Amid the call of bagpipes and the flourish of horns, roughly 1,500 people descended on campus on Friday to welcome John R. Kroger as Reed's 15th president. Under the big top on the great lawn, Roger Perlmutter '73, chair of the board of trustees, invested Kroger with the trappings of office—including a copy of the Iliad and a bottle of spring water drawn from the Reed Canyon—in a grand inauguration ceremony.
Student body president Brian Moore '13 hailed Kroger as "the ultimate prospie" for his infectious enthusiasm for all things Reed and for enrolling in Hum 110.
Professor Sonia Sabnis [classics 2006–] praised Kroger for the respect he has shown the faculty in his first months as well as his dedication to Reed's intellectual mission.
Delivering the keynote address, Bryn Mawr College President Jane McAuliffe called America's elite liberal arts colleges a national treasure. "It is a rare privilege to attend a liberal arts college and be immersed in a collaborative learning experience with faculty," McAuliffe said. "It is a sacred trust to sustain and enhance the qualities of such a place and in John Kroger Reed has found a president worthy of that trust."
In his inaugural address, Kroger took issue with the proposition that a liberal arts education isn't practical and doesn't prepare graduates for their first job. "At the end of the day the world needs more people who can think outside the box," Kroger said. "The most practical education you can have is one that doesn't prepare you for your first job. It prepares you for the next 60 years of your life."
Kroger said that liberal arts colleges are coming under siege both from technology and from equality. The expense of such an education puts it out of reach of most American families, but thanks to the generosity of friends and alumni, 50% of Reed students receive financial aid, with the average award being more than $36,000 a year. Roughly 19% of this year's freshman class qualify for Pell Grants, more than double the proportion at Harvard.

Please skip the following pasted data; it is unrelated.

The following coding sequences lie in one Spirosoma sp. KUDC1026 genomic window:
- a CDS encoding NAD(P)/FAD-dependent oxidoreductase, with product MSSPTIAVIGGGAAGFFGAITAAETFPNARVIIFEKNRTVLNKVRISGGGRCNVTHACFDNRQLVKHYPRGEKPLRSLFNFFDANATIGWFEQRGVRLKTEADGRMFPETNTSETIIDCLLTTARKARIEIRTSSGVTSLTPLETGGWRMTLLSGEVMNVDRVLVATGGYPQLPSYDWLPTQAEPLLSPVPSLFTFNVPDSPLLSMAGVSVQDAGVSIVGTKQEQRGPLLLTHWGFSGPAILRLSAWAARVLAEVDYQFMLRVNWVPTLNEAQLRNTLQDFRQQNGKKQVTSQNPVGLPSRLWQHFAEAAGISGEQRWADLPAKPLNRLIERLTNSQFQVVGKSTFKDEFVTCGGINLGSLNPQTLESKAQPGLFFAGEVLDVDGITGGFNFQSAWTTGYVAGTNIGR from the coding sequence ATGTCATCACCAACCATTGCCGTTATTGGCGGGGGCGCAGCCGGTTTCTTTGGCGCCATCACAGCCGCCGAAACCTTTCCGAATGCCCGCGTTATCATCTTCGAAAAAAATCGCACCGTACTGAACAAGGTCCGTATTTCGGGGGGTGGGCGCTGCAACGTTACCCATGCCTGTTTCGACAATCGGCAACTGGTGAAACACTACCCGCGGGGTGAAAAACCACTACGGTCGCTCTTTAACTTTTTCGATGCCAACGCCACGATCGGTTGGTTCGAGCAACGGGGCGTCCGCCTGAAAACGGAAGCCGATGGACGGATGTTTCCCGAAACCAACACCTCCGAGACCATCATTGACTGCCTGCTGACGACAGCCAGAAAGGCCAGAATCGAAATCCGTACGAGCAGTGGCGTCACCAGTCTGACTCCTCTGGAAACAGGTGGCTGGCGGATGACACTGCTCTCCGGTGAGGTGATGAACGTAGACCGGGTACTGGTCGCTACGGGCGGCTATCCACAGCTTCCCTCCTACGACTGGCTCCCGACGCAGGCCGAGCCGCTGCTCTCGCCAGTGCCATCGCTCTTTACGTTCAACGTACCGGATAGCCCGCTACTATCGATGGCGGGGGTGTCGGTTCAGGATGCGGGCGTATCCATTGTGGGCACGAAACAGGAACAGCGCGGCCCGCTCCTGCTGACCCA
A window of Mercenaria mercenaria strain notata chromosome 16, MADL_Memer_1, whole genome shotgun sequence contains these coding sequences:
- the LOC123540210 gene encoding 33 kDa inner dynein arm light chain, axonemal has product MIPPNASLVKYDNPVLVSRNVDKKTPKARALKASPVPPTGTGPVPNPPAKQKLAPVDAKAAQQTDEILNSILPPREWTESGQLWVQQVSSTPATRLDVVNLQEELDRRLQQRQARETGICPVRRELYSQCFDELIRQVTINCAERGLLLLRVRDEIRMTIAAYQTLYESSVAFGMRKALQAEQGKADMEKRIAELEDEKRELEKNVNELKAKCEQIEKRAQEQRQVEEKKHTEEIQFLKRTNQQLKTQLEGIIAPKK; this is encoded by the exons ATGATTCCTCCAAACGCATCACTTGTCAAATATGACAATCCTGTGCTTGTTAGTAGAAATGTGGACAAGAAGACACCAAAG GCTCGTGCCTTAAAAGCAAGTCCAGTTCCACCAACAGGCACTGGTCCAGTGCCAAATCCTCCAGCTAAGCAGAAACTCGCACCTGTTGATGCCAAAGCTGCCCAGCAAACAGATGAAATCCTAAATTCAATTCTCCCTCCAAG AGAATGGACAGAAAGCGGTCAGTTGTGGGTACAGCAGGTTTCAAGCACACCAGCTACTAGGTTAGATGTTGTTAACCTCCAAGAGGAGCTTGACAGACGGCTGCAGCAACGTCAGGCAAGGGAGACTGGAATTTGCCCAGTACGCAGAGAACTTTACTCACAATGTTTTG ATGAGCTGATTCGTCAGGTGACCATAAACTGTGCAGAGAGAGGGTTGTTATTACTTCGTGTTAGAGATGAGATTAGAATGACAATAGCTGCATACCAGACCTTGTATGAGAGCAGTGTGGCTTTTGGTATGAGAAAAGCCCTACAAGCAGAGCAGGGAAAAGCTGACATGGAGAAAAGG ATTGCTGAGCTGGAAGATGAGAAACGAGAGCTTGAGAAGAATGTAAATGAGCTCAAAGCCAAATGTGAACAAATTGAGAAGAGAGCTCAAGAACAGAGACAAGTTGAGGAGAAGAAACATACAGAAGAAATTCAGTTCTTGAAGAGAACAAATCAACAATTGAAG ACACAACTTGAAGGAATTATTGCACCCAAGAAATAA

Technology has provided immense benefits to the classroom. In Hum 110, for example, students can now take virtual tours of the temples of Karnak. Nonetheless, some feel that distance-learning threatens the business model of higher education. "For me, education is interactive and happens in conference when students talk amongst themselves, or after class where they continue the discussion about the ideas that inspire them," Kroger said. "These are things the internet cannot deliver. In the coming years we have to more forcibly articulate our vision of education as a human and social endeavor, one that can't simply be reduced to a business model that labels efficiency as the highest goal."
Concluding that much of American higher education is on a misguided trajectory, Kroger said he was thrilled to be at a college where people cared more about the physics department than the football team (a remark that provoked lusty cheers from the physics department).
Econ major Marie Perez '13 welcomes new prez with homemade double-decker bus, consisting of a VW van welded atop a Blue Bird schoolbus.
Students, alumni, and distinguished guests boogie down to the grooves of Davis Rogan '90.
Other speakers at the inauguration included professor Lisa Steinman [English 1976–] who read aloud her poem Weather Conditions, alumni association president Chantal Sudbrack '97, Oregon State Treasurer Ted Wheeler, Portland businessman and philanthropist Jordan Schnitzer, and Reed Treasurer Ed McFarlane, who noted that during his forty years at Reed, one thing has not changed—Reed's mission.
Students and alumni welcomed Kroger in a dazzling display of Reed creativity. A gargantuan rolling griffin materialized in front of Old Dorm Block courtesy of master mechanic Rob Mack '93. Senior Marie Perez '13 drove a homemade double-decker bus—a Blue Bird schoolbus with a VW Van welded on top of it—with a massive poster proclaiming "WELCOME KROGER!" New Orleans bluesman Davis Rogan '90 played a smoking set in the quad as students, alumni, and distinguished visitors generally made merry. Later in the evening students massed in front of Eliot chanting "KRO-GER! KRO-GER!" before a dazzling display of fireworks.